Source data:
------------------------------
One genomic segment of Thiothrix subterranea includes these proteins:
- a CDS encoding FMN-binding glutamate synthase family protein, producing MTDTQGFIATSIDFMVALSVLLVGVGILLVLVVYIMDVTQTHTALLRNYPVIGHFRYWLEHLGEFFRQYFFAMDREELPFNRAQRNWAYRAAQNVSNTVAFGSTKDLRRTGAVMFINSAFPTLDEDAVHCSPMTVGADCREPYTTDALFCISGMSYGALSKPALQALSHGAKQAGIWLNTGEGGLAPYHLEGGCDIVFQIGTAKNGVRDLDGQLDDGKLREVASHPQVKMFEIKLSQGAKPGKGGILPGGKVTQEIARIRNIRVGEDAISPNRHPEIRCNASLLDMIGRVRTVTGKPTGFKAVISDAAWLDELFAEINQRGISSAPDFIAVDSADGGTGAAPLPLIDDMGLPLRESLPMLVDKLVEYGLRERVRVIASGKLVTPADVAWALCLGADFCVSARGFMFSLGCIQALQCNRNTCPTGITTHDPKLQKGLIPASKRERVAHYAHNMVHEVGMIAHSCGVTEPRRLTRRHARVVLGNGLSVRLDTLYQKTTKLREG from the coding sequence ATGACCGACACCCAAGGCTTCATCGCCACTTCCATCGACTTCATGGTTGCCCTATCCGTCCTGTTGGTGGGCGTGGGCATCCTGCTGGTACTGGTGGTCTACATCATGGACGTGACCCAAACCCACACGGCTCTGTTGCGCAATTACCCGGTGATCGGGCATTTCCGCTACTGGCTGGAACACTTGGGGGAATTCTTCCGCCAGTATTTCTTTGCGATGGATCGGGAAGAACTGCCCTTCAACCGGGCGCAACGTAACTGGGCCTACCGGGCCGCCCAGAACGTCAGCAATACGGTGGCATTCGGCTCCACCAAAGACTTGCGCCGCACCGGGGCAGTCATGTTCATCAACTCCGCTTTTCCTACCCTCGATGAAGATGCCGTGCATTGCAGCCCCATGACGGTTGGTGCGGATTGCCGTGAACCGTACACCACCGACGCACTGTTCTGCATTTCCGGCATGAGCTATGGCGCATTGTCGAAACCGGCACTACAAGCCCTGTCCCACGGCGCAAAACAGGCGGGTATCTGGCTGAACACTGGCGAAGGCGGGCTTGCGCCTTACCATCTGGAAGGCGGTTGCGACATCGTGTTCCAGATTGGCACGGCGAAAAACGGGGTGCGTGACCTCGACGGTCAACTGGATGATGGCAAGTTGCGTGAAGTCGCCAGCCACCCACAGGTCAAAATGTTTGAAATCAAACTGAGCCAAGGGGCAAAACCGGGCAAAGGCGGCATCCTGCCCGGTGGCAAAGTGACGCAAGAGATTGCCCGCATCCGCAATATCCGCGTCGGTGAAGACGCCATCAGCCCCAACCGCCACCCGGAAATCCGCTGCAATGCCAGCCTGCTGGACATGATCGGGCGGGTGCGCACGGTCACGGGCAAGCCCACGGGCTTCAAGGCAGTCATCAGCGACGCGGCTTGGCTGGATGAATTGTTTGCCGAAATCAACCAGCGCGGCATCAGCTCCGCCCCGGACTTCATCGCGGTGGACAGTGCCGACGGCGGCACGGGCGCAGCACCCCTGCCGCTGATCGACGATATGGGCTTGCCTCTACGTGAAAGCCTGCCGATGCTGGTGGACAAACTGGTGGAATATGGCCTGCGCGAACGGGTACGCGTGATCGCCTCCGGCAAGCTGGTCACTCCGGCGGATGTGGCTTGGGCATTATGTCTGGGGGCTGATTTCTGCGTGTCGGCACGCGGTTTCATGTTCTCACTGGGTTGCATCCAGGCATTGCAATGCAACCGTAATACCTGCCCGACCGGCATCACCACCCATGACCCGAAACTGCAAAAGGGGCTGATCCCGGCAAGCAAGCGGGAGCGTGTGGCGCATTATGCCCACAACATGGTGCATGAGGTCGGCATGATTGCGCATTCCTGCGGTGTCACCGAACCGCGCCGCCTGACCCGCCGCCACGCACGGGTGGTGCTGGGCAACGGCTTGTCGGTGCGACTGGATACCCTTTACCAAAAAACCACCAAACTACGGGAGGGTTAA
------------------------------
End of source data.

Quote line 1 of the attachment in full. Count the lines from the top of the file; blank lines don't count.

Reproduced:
One genomic segment of Thiothrix subterranea includes these proteins: